5 Tips to Prevent Isolation in Special Needs Parents

Isolation in special needs parents is a common side effect of caregiving for kids with disabilities. Here are 5 tips to help you connect with other people.

Isolation in special needs parents is a reality many of us deal with on a daily basis, including today’s guest blogger, Todd Sensing. Today he’s at Different Dream with 5 tips he uses to prevent isolation.

5 Tips to Prevent Isolation in Special Needs Parents

I get it. As a parent of two boys diagnosed with autism spectrum disorder, the pull to isolate is very real. It can be easy just to stay locked up in our little world with our own routines and habits because the world out there can be stressful for a family like ours. The problem is that isolating is not good for our physical or mental health in the long run. Here are some tips to jump start getting our minds and bodies in a good place to interact with others so we can reap the benefits of living a more social life as parents raising kids with special needs.

Exercise

Exercise a great activity to do with a friend to break up the day to day routines and demands of caregiving. It can provide the much-needed outlet of conversation that relates to topics other than those that we typically spend most of our day thinking about as parents of children with special needs. Also, exercise releases endorphins in our brain which acts as a natural stress reliever as has been shown to decrease symptoms of depression.

Join a Support Group

Support groups provide the opportunity to gain information and relate directly to people going through the same circumstances that you are. By reaching out in this way, you can find other parents that can offer tips, a shoulder to cry on, and maybe a new friend to socialize with outside of the group.

Find a Hobby

We need to take a break now and then from the role of caregiver and remind ourselves that we have a life that can be complimented with creative pursuits that can bring us joy. Think about something you’ve always wanted to try; maybe take singing lessons, a photography class, or even try learning a new language. Having this outlet to focus on gives our minds the break it needs and allows us to socialize with others with similar interest while providing stress relief.

Volunteer

Sometimes helping others that are struggling with their own life circumstances can provide a sense of oneness with those around us. It can remind us that we’re not alone in our struggles and that we can gain immense personal satisfaction and joy by helping others through their hardships. You can volunteer at a nursing home and provide companionship for those who are lonely or at a shelter or food kitchen. There are many opportunities to give back to the community and find ways to “pay it forward” for those times that people have given a helping hand to you and your family.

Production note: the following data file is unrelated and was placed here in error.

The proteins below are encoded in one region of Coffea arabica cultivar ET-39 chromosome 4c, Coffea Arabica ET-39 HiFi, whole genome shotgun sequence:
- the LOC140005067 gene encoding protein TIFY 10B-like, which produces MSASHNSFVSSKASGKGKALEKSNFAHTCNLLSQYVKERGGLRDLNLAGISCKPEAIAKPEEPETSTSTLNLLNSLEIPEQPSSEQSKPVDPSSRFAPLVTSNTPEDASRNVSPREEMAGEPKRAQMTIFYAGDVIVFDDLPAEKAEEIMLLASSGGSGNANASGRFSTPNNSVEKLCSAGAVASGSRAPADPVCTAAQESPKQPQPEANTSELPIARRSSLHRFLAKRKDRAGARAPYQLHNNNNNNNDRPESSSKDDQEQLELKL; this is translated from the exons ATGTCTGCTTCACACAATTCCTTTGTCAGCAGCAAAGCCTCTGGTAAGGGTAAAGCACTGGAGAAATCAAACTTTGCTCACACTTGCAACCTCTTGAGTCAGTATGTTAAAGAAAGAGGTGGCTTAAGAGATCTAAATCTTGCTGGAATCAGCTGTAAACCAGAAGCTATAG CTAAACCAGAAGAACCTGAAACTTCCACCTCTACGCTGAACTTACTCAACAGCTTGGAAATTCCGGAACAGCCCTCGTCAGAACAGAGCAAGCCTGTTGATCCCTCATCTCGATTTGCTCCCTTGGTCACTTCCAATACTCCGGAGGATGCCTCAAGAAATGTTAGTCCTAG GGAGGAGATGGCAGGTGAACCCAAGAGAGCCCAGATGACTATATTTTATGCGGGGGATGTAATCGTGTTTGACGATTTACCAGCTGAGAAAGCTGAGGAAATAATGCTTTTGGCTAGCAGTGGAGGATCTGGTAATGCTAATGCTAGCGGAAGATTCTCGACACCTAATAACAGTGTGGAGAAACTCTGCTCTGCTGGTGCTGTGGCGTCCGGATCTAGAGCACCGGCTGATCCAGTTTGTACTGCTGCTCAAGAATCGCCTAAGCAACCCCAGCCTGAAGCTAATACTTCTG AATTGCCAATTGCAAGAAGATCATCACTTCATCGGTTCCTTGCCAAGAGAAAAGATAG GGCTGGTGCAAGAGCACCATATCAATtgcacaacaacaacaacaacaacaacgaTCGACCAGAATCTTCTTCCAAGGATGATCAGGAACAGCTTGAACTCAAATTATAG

Ask For and Accept Help

You won’t be able to participate in any of these activities if you don’t have some help. When someone offers to pick up the kids for you so you can have lunch with a friend, take them up on it. If you have a class you want to attend, ask for help so you can get there. Reach out to your support system and let them help you along this journey.

Your Best Tips to Prevent Isolation in Special Needs Parents

What do you do to avoid isolation as a special needs parent? Leave your suggestions in the comment box.

Isolation in special needs parents is a common side effect of caregiving for kids with disabilities. Here are 5 tips to help you connect with other people.Todd Sensing, CFA, CFP, started FamilyVest, a financial planning and investment management firm, to draw on his more than two decades of financial and investment experience for the benefit of families. As a father of two children diagnosed with autism, he understands how much planning goes into taking care of a family, particularly those with children with special needs. He finds it gratifying to help families achieve peace of mind in knowing that they are prepared to provide for their loved ones’ futures. Todd lives in Santa Rosa Beach, FL with his wife, Crissie, and two boys. He works with clients locally as well as nationwide.

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Meet Jolene

Jolene Philo is a published author, speaker, wife, and mother of a son with special needs.

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